5 Ways to Lessen Your Chance of Catching a Bug from your Fur Baby

Puppy snuggling a cat

While the word zoonotic sounds like a friendly place full of animals, it’s actually used to describe an infection or disease that can be transmitted from animals to humans.  Some of the most common infections/diseases include the following:

  • Ringworm
  • Hookworms
  • Giardiasis
  • Bacterial infections (salmonella, campylobacter)
  • Cryptosporidosis
  • Rabies
  • Toxoplasmosis

While it’s possible for your fur baby to contract one of these infections/diseases, you can avoid them by taking some simple precautions.

  1. Keep new rescues away from existing fur babies until they are given the all clear from the vet.  This can help prevent spreading of minor illnesses as well as more problematic diseases.
  2. Vaccinations – the most obvious solution, but one that is often inconsistent.  Consult with your veterinarian to ensure vaccinations (and boosters) are given at the appropriate age to keep both you and your fur baby protected.
  3. Wear gloves while cleaning the litter box or picking up after your pup.  While it’s good practice to wash your hands after cleaning up after your fur baby, many of us do not wash our hands long enough, with the appropriate amount of soap, and temperature of water (all of which are important in killing undesirable infections).  Gloves are a great option especially when combined with hand washing!
  4. Don’t let your fur baby mingle with stray or wild animals.  These animals are more likely to carry infections and diseases that can be transferred to your fur baby.  If you do go outside (like the average pup), it’s important to keep up with regular flea and tick treatments.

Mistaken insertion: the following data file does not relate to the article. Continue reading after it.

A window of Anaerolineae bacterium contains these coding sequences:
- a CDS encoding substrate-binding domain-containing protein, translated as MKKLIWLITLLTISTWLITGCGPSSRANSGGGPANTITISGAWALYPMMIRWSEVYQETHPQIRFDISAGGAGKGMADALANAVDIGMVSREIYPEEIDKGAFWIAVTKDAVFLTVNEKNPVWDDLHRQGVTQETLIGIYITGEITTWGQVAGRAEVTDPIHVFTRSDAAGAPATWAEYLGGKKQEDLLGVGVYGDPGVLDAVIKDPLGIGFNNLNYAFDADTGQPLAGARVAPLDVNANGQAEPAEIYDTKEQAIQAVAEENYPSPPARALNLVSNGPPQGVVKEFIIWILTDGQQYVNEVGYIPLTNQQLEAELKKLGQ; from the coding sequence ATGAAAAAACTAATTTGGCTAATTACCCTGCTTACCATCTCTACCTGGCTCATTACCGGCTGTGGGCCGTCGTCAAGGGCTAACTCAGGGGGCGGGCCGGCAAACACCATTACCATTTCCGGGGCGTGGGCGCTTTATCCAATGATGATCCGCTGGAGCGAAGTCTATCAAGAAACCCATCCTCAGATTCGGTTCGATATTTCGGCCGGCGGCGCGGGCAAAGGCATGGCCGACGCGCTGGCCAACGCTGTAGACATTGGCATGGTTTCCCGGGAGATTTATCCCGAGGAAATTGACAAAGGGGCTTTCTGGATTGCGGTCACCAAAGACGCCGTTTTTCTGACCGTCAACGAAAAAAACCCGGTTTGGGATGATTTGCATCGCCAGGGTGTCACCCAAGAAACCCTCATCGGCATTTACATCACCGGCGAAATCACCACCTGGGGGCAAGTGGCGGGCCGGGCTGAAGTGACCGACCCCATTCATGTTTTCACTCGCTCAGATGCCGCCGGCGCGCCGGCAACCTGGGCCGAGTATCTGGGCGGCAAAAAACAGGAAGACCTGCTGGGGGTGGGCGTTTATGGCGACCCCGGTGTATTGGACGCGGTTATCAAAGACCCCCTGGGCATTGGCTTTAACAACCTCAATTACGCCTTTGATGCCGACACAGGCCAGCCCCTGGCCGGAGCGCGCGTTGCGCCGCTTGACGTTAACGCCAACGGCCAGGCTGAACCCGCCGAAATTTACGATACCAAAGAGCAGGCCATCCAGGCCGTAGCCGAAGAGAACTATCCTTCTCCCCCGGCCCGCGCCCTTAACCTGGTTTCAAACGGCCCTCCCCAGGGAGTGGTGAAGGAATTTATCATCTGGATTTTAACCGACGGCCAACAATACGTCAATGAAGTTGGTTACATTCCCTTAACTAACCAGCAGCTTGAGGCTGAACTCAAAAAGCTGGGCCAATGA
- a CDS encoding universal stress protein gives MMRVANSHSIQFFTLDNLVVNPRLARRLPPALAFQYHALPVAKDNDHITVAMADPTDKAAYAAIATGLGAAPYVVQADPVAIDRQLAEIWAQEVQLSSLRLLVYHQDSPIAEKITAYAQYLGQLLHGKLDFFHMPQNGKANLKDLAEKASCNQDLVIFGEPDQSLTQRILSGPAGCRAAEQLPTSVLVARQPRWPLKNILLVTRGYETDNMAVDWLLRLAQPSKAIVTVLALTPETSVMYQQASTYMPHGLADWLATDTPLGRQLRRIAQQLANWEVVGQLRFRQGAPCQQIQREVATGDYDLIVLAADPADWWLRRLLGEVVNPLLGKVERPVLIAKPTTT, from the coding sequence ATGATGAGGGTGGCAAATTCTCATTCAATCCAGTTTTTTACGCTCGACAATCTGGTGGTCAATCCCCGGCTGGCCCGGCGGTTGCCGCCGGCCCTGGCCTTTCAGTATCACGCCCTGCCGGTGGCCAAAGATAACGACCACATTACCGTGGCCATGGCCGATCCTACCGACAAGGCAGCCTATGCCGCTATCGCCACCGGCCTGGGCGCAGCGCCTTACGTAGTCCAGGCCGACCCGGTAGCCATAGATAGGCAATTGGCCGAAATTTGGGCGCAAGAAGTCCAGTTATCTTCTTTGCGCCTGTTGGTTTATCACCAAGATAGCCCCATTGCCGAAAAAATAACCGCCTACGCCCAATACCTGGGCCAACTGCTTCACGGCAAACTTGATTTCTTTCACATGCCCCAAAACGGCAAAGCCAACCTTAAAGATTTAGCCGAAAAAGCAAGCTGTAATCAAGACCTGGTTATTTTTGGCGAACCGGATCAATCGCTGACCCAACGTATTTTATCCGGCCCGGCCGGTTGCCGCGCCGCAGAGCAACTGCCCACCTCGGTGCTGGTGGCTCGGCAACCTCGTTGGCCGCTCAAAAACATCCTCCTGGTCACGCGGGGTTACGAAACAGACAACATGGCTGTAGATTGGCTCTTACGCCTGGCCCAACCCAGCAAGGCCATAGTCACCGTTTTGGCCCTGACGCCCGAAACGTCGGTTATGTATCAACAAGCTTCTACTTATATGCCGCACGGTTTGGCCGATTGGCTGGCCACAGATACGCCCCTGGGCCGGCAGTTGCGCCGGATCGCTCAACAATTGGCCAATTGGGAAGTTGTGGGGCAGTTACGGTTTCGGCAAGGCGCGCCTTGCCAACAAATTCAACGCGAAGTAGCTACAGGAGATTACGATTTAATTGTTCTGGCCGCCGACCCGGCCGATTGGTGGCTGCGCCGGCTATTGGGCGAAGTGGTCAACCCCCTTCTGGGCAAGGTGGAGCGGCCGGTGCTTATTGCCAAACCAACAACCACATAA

5. Keep an eye out for fur loss, scratching, and/or diarrhea.  These are all common signs of various infections/diseases.  If you notice something of concern, try to separate the little one from other fur babies until a vet can diagnose and begin treating the source of the issue.

Seeing this list of infections and diseases can be overwhelming to someone who has never had a fur baby in their home, but rest assured that with proper hygiene and regular vet visits the risk of contracting one of these infections is significantly reduced.  Most people will agree, the benefits of sharing your life with a furry animal is worth the manageable risks.

Has your fur baby ever had a zoonotic infection/disease?  Did you catch it?

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